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Yellow Jackets send Tar Heels packing in opener of ACC Tournament

Photo by Chuck Burton

Photo by Chuck Burton

GREENSBORO, N.C. -- Derrick Favors and Georgia Tech didn't let struggling North Carolina ruin their NCAA tournament chances. Instead, the Yellow Jackets moved on in the Atlantic Coast Conference tournament and left the defending national champions to ponder their own uncertain postseason outlook.

Favors had 18 points, nine rebounds and five blocks to help Georgia Tech hold off North Carolina 62-58 in Thursday night's first round, earning a needed victory for their NCAA resume while also completing a three-game sweep of the Tar Heels.

Gani Lawal added 12 points for the seventh-seeded Yellow Jackets (20-11), who trailed by 13 points in the first half before rallying early in the second half and finally pushing ahead in the final 4 minutes.

The Yellow Jackets advanced to Friday's quarterfinals to face 19th-ranked Maryland, the tournament's No. 2 seed. But coach Paul Hewitt, whose team had lost five of seven to close the regular season, didn't dwell too much on the Yellow Jackets' postseason possibilities.

"Let's just see how the tournament goes," Hewitt said. "That's our approach right now. We've got a chance to play Maryland. All the other stuff, really it's not even part of the discussion right now."

But it was "the" discussion for the 10th-seeded Tar Heels (16-16), who are now left -- strange as it may sound -- to hope for a NIT berth.

"If somebody is going to invite me to play, I want to play," North Carolina coach Roy Williams said when asked whether his team would accept a NIT bid. "Period. The end. Are we worthy enough to be invited? I don't know. Those people who make those decisions get to make that decision. Maybe they won't even invite us."

Favors had a huge game to keep the Yellow Jackets afloat. He hit his first seven shots, then came up with one of his biggest plays by blocking Tyler Zeller's layup attempt to tie it with about 2 minutes left. He had his way inside almost every time he touched the ball, particularly when he could use his 6-foot-10, 246-pound frame inside against lanky fellow freshman John Henson.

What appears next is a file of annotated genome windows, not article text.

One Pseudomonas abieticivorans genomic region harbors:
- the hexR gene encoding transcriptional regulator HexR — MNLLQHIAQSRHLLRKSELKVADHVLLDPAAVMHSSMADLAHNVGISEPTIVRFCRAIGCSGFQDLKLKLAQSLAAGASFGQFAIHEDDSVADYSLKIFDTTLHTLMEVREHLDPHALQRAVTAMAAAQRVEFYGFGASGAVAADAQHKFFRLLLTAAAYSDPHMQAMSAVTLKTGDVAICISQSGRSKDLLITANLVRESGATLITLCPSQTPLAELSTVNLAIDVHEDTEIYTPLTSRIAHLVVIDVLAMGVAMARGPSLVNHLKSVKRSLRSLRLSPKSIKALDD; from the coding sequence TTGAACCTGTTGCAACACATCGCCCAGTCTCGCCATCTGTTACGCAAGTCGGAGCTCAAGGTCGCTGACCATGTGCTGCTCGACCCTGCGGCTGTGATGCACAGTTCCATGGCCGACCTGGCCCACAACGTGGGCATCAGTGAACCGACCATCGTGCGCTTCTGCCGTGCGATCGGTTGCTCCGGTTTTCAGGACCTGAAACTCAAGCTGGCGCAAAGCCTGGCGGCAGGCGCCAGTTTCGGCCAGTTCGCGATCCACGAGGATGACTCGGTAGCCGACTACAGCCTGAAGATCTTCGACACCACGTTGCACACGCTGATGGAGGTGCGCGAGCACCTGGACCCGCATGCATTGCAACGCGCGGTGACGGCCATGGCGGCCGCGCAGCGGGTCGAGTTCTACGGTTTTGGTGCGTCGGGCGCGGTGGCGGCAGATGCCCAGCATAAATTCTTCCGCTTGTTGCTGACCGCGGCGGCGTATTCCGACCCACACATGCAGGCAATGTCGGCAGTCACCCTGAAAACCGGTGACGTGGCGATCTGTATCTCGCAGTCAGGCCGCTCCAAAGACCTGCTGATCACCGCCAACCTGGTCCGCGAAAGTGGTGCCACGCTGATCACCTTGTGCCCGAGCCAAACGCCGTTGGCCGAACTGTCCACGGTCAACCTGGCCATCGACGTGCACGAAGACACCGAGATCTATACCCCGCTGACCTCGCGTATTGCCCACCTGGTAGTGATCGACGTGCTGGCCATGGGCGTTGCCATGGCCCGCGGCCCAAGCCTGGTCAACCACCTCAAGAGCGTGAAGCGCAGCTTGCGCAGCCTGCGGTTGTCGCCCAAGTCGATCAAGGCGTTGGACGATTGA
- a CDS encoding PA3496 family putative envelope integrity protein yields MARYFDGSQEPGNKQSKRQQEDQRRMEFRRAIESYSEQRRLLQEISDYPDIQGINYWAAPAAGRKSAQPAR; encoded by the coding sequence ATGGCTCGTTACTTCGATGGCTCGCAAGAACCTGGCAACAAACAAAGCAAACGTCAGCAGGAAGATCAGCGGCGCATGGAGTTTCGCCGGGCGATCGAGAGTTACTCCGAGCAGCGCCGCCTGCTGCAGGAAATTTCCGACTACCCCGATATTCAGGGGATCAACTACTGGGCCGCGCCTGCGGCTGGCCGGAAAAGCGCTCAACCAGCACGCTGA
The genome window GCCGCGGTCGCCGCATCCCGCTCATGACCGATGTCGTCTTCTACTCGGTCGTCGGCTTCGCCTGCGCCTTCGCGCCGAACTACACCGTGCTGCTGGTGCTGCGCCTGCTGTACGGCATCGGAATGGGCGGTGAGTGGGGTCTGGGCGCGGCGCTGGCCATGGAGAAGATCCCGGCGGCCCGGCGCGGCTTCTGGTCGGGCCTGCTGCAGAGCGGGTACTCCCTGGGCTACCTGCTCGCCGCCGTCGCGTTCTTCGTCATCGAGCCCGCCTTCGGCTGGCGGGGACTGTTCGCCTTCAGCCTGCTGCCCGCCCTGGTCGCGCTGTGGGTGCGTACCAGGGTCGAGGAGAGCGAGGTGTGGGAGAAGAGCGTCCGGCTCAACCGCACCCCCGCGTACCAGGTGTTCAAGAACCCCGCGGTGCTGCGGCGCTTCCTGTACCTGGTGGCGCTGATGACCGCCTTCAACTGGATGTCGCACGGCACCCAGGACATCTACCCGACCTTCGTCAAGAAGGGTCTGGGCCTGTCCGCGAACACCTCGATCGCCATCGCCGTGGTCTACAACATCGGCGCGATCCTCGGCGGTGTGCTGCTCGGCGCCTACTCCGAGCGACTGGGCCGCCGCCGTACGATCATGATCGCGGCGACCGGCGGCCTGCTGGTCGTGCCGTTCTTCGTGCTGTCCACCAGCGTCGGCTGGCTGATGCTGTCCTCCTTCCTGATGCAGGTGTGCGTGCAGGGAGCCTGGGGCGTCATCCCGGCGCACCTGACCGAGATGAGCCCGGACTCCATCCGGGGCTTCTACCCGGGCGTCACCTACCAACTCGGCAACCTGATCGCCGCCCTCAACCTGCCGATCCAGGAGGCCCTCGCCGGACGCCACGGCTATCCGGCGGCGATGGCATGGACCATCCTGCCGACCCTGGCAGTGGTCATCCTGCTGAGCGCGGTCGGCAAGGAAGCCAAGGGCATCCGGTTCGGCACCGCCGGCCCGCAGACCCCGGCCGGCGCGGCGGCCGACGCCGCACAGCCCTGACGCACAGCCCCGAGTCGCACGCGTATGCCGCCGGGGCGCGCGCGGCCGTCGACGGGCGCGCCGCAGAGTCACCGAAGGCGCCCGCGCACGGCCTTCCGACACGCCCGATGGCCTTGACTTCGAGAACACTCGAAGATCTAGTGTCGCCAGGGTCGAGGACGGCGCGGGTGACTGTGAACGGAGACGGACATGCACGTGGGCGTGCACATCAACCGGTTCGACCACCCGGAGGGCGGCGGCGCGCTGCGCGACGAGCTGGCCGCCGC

"I think I just took it upon myself not to let the team lose," Favors said. "I felt the opportunity for me to score, and I took it. Whatever they gave me, I took."

In many ways, the game illustrated the kind of season both teams have had to this point. The Yellow Jackets did just enough to keep themselves alive in the ACC tournament, while the Tar Heels just weren't good enough -- particularly on the perimeter -- in the critical final minutes.

D'Andre Bell put the Yellow Jackets ahead for good with a jumper for a 58-56 lead with 4:04 left. A few minutes later, Favors wiped away Zeller's seemingly easy putaway, and Lawal corralled a loose ball and hit a hook shot to beat the shot clock and make it 60-56 with 1:44 to play.

Trailing by four in the final seconds, the Tar Heels managed a final desperation possession with Larry Drew II missing a 3-pointer and Will Graves airballing one of his own a few seconds later to seal Georgia Tech's victory. North Carolina failed to hit a field goal in the final 5 minutes, part of a 33 percent shooting day.

But to listen to the Yellow Jackets, the decisive stretch came much earlier. Trailing 34-24 at the break, the Yellow Jackets scored the first seven points out of halftime then tied the game at 36 on Iman Shumpert's 3-pointer with 17:31 left.

"We came out in the second half and were like, 'This is our game,"' Lawal said. "We were down 10, but there was no reason to panic. We just came out with a sense of urgency, and that's what you saw in us. We just got ourselves going."

The Tar Heels had won two straight games before last weekend, when Duke unleashed plenty of pent-up frustration and ended North Carolina's four-year winning streak at Cameron Indoor Stadium in humiliating fashion: a 32-point beating that could have been much, much worse.

That sent North Carolina's players into this week's tournament with the knowledge that their NCAA chances were reduced to an unprecedented four-wins-in-four-days run through Greensboro. The Tar Heels ended up losing their tournament opener for the first time since falling to Georgia Tech in the 2004 quarterfinals.

Zeller finished with 17 points and a career-high 10 rebounds, but the Tar Heels' perimeter went a combined 6 for 34 from the field and 1 for 15 from 3-point range.

"We were playing for the name on the jersey and the people who have worn that jersey," Henson said. "I feel like we tried as hard as we could. It's just sometimes things aren't going your way. When it rains, it pours, and I think that's how it happened this season."